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Rearranging the gas law equation to Pressure = nRT/V shows that a reduction in volume by 10 should yield a 10x increase in pressure.

But compressing air also causes a rise in temperature. Immediately after compression, P should therefore be more than 10x its original value, gradually reducing to 10x as the (closed) system cools down to its original temperature by radiating heat.

Is there a mathematical formula to calculate pressure corrected for temperature increase?

As Gas Law temperature is in Kelvins, how significant will the effect on temperature increase (for 10 to 1 compression) be on the immediate pressure increase?

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What you are describing is the adiabatic process of an ideal gas (i.e. with no or neglectable exchange of heat with the environment). This adiabatic process is described by the state equation $$PV^\gamma=\text{const}$$ where $\gamma$ is the adiabatic index of the gas. Monoatomic gases (i.e. noble gases) have $\gamma=\frac{5}{3}$. Diatomic gases (e.g. nitrogen or oxygen) have $\gamma=\frac{7}{5}$. Air (consisting of 99% diatomic gases) also has approximately $\gamma=\frac{7}{5}$.

Using the ideal gas law $\frac{PV}{T}=\text{const}$, you can further derive adiabatic relations between $P$ and $T$, and likewise between $T$ and $V$. $$P^{1-\gamma}T^\gamma=\text{const}$$ $$TV^{\gamma-1}=\text{const}$$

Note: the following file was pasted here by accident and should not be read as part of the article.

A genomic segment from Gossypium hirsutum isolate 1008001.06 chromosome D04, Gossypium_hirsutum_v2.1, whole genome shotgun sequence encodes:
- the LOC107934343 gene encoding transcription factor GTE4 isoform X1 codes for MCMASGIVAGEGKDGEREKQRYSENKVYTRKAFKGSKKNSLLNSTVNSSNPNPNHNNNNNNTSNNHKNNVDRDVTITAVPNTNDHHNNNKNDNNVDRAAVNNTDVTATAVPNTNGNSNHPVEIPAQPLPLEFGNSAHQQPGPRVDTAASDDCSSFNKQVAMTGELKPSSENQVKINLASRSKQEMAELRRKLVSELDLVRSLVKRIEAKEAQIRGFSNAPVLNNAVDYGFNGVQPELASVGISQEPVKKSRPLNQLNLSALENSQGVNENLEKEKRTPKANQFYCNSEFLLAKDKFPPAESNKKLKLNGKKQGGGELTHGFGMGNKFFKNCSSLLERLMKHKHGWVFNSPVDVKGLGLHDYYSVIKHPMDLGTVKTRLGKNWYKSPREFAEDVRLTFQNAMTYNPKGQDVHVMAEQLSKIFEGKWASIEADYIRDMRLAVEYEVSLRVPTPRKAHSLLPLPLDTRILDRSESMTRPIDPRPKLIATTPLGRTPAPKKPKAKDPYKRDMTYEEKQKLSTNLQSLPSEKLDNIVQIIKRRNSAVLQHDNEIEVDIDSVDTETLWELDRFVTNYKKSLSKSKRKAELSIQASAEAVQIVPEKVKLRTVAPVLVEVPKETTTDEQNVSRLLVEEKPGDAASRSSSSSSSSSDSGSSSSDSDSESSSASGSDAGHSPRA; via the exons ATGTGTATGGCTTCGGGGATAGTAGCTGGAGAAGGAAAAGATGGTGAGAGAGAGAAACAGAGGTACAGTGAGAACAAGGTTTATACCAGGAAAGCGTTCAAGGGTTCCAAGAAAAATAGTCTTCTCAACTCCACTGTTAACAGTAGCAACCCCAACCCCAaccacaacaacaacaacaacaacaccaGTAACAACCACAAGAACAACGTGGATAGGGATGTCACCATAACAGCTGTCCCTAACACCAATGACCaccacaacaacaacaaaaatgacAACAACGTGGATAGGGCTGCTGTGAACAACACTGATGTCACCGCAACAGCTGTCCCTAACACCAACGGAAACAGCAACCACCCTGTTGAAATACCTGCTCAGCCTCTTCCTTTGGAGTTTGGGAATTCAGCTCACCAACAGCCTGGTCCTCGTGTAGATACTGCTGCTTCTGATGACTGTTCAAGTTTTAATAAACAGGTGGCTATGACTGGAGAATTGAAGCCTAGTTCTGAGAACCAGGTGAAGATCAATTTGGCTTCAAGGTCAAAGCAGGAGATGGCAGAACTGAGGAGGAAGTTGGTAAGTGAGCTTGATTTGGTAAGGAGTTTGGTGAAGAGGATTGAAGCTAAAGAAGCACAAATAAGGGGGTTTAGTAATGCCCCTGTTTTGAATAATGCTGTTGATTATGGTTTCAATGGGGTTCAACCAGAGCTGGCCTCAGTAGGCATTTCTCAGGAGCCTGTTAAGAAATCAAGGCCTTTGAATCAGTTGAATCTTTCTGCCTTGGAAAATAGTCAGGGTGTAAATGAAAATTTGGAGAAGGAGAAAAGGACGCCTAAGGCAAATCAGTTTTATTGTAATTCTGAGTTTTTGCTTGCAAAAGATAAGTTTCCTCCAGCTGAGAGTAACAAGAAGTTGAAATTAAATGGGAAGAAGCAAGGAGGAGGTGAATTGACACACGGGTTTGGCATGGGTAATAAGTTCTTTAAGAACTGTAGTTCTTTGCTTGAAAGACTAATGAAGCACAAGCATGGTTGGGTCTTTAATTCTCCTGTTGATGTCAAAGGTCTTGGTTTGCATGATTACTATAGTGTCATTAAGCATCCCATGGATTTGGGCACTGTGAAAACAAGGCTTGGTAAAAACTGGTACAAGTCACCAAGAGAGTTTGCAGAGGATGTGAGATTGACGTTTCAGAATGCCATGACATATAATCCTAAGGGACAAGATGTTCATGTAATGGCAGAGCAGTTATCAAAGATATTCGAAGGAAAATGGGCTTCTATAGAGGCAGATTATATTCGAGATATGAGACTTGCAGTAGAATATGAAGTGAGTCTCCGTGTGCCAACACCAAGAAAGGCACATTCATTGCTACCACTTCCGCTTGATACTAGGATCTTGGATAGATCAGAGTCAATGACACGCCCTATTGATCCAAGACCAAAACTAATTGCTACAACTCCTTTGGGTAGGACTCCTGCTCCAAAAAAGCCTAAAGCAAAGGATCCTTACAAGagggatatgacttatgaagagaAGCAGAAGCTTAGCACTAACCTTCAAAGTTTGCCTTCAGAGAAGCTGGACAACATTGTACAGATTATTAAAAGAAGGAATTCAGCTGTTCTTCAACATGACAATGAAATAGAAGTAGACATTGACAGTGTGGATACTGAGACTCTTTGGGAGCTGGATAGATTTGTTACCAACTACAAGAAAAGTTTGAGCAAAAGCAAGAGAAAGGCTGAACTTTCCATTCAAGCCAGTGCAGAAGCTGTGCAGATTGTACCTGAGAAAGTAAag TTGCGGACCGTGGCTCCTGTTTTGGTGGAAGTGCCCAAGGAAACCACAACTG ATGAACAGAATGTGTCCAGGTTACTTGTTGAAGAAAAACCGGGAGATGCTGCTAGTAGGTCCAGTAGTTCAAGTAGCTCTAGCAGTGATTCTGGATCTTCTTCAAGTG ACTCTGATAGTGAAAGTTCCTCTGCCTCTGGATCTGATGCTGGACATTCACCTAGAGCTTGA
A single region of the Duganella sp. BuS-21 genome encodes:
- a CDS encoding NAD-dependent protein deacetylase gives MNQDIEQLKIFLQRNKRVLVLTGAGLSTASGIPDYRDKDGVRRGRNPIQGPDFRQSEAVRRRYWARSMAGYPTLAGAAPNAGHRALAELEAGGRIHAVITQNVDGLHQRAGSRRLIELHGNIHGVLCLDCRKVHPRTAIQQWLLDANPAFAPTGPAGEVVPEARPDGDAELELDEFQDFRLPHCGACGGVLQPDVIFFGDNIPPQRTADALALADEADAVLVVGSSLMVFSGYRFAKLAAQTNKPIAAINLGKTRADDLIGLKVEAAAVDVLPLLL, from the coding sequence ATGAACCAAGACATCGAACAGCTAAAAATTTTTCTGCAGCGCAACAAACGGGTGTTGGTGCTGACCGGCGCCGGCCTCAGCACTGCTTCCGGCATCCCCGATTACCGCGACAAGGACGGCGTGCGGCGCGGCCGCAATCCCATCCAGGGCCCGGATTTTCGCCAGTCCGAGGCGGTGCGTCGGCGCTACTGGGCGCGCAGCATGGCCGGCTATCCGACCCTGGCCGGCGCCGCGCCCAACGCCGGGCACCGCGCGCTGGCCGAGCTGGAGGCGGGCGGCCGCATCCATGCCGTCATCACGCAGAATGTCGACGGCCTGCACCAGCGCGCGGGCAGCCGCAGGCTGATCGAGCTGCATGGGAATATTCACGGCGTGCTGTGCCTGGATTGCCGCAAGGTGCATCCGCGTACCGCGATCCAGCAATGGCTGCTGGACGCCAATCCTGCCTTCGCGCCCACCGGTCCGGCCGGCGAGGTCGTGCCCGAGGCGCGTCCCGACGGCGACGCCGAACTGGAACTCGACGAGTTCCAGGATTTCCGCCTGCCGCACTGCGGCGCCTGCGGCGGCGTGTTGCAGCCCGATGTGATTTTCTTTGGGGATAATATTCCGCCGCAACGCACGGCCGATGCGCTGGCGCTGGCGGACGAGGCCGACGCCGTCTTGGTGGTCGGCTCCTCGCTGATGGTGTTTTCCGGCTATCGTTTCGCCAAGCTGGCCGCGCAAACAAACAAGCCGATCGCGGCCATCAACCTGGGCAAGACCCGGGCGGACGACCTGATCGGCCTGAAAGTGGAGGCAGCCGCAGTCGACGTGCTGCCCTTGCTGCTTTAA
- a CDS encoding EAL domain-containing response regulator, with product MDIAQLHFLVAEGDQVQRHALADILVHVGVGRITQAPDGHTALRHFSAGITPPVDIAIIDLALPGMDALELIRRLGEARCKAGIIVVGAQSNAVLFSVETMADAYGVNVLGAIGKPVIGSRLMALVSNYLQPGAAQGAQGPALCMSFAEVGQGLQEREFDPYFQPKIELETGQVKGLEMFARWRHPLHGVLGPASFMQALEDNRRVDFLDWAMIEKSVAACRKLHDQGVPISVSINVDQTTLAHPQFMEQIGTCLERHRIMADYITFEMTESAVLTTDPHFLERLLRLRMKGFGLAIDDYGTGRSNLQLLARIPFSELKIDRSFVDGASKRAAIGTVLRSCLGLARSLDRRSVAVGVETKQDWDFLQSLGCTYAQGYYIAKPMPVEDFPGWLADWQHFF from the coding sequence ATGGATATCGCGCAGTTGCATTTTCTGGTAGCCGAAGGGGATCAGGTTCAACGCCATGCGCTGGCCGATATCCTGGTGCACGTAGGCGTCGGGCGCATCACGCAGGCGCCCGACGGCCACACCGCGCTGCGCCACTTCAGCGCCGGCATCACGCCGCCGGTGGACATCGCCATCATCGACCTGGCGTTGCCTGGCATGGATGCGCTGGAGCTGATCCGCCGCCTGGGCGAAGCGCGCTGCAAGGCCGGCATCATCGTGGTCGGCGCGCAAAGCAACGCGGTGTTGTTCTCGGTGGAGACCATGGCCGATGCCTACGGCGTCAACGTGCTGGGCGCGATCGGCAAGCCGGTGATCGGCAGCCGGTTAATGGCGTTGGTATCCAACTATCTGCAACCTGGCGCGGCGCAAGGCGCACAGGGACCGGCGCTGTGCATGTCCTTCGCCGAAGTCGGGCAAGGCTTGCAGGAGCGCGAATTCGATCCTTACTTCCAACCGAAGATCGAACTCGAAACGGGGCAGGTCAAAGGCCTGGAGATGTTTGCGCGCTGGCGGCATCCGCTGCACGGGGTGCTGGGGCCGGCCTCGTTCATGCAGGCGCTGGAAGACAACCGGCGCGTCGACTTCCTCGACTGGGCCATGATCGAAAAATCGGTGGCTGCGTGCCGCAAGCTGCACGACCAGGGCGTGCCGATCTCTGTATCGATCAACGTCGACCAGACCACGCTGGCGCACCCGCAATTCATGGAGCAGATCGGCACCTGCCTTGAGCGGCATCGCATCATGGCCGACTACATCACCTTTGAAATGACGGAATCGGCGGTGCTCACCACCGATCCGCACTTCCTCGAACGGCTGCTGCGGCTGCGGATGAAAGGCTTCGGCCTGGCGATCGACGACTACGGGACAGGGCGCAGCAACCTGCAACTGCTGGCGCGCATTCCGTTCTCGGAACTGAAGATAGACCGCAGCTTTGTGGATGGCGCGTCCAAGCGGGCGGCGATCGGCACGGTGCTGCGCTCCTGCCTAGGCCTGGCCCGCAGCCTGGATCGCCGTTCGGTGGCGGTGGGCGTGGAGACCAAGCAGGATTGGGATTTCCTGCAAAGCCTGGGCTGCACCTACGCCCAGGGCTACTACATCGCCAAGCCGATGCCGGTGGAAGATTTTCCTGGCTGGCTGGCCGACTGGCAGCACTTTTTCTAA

Applying all these to your example:
When you quickly (i.e. adiabatically) compress the gas volume $V$ by a factor of $\frac{1}{10}$, then the pressure $P$ will increase by a factor of $10^\gamma$, and temperature $T$ will increase by a factor of $10^{1/(\gamma-1)}$.

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  • $\begingroup$ Perfect, thanks so much. $\endgroup$ Commented Apr 14 at 14:05
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This is ideal gas equation only, when you do work it depends in what type of situation you are doing work to reduce volume. Second thing is you are talking about loss of heat that will also take energy out of your system, it depends on situation of work, you will easily find formulas for isothermal, adiabatic conditions.

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